Alliteration can be defined as the occurrence of the same letter or sound at the beginning of adjacent or closely connected words. A classic example would be the famous tongue-twister "She sells sea shells by the sea shore".
In the hands of a skillful writer, alliteration can be a very powerful literary tool, used mainly for emphasis. Once we see all those letters reoccurring so closely together we immediately take notice; our attention has been drawn to a particular sentence in the story that the author thinks especially important.
In "The Gift of the Magi" by O. Henry, there are a number of examples of alliteration. Early on in the story, right after Della glumly realizes she only has $1.87 with which to buy her husband Jim a Christmas gift, she throw herself in anguish down upon their shabby little couch:
So Della did it. Which instigates the moral reflection that life is made up of sobs, sniffles, and smiles, with sniffles predominating.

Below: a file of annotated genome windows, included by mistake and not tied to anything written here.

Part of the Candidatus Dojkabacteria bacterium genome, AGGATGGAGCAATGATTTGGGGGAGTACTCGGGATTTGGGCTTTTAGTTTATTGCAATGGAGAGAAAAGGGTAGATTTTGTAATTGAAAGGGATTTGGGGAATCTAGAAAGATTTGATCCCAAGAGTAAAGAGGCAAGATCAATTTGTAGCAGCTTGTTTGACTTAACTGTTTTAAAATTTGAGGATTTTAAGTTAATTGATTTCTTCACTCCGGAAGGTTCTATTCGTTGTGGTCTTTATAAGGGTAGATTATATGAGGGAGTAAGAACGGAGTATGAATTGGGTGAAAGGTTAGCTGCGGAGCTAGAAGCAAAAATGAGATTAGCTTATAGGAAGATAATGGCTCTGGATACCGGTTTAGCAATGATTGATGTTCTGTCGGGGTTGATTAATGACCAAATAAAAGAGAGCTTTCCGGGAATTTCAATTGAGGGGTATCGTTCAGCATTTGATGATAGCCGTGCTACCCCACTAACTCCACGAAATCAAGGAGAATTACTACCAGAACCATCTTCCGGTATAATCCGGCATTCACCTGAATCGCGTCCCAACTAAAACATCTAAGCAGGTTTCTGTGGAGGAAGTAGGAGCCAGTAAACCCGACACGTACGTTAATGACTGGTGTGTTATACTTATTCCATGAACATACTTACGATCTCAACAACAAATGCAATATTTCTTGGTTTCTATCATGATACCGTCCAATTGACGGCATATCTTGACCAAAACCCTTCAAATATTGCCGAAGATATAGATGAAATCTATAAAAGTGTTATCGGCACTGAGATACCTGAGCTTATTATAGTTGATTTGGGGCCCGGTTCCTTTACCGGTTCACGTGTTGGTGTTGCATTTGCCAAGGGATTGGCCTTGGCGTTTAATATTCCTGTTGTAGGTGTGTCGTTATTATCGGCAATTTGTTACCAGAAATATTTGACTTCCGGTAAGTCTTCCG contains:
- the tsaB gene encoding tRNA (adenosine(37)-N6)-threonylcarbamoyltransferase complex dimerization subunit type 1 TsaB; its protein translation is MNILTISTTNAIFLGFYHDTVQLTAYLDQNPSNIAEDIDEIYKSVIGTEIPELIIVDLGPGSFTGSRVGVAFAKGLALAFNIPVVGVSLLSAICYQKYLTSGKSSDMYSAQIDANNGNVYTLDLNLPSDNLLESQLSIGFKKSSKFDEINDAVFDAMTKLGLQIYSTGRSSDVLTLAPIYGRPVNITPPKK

Henry uses alliteration here to draw our attention to the hopeless condition in which Della and Jim find themselves. This is especially important as their wretched poverty will determine what happens in the rest of the story.
Another example of alliteration is used to emphasize the general poverty of the neighborhood in which the Youngs live:
Della finished her cry and attended to her cheeks with the powder rag. She stood by the window and looked out dully at a grey cat walking a grey fence in a grey backyard.
Everything about the Youngs' life is grim and grey. So it is entirely appropriate that the cat that Della sees from her window is also grey, and that it should be walking along a grey fence in a grey neighborhood. This particular use of alliteration serves to highlight how Della and Jim are trapped by their poverty. Wherever Della looks, whether it's at the living room with its shabby furniture, or outside the window, she cannot escape the signs of penury that highlight just how poor she and Jim really are.